August 3, 1940

MOTION FOR ADJOURNMF.NT ON COMPLETION OF BUSINESS UNTIL NOVEMBER 5, 1940

LIB

William Lyon Mackenzie King (Prime Minister; Secretary of State for External Affairs; President of the Privy Council)

Liberal

Right Hon. W. L. MACKENZIE KING (Prime Minister):

Mr. Speaker, hon. members are anxious, I am sure, to know the

intention of the government with respect to adjournment or prorogation when the business for which the present session was called is concluded. My colleagues and I have given thought to what in the public interest would be most advisable, all circumstances considered, and we have endeavoured to meet, as well as it possibly can be met, the convenience of hon. members of the house generally. With the consent of the house, I desire therefore to propose the following motion:

That this house, on completion of the business for which it was specially summoned, do adjourn till Tuesday, 5th November, 1940, at three o'clock p.m., provided always that if it appears to the satisfaction of Mr. Speaker, after consultation with His Majesty's government, that the public interest requires that the house should meet at any earlier time during the adjournment, Mr. Speaker may give notice that he is so satisfied, and thereupon the house shall meet at the time stated in such notice, and shall transact its business as if it had been duly adjourned to that time.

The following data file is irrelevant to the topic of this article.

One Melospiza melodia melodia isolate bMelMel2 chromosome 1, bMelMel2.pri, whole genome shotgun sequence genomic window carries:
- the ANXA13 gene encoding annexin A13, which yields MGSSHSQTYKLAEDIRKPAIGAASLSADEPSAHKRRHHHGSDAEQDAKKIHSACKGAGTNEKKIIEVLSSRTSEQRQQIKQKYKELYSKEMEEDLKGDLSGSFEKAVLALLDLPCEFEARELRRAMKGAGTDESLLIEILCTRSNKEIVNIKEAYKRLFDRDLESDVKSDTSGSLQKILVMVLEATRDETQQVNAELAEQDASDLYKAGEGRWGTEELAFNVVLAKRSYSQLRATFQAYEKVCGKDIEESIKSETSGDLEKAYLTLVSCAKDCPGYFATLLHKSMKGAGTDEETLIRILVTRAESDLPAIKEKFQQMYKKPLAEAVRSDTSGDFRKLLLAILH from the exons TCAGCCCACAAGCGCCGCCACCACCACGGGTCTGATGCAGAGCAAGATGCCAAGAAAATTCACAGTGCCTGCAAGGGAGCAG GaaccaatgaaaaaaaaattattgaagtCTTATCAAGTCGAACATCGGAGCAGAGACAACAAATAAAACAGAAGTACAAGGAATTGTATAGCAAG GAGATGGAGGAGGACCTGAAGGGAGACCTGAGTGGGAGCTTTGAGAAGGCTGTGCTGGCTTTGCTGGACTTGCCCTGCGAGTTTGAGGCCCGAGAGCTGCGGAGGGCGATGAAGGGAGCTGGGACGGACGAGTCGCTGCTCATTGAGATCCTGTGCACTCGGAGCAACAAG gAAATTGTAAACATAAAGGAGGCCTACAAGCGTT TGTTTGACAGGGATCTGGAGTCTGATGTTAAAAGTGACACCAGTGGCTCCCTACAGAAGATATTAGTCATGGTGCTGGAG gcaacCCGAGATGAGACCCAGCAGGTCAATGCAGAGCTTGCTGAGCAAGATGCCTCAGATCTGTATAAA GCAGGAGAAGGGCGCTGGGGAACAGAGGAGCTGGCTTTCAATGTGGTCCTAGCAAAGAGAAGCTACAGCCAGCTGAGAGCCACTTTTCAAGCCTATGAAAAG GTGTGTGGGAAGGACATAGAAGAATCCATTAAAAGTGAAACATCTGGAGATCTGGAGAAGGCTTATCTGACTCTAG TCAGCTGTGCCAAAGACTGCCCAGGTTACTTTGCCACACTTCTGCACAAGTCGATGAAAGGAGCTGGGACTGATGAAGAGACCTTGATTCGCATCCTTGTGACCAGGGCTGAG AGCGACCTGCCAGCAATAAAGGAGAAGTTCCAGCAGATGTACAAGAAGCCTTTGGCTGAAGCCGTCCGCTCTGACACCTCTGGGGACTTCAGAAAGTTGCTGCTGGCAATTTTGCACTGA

As hon. members will understand, this means that when the business of the session is completed, be it to-day, on Monday, or on whatever day it may be, the house will then stand adjourned until Tuesday, November 5. If in the interval for public reasons it should appear necessary to have the house reconvene, it will be possible for the government, upon consultation with His Honour the Speaker, to bring hon. members together in the shortest possible time. If it should not appear necessary to bring hon. members together until November 5, at that time the government would be in position to know whether the public interest would be best served by calling the next session of parliament almost at that very time. Whether that would be wise or unwise, I am unable to say at the moment. These matters can be decided only in the light of the circumstances that may exist at the time.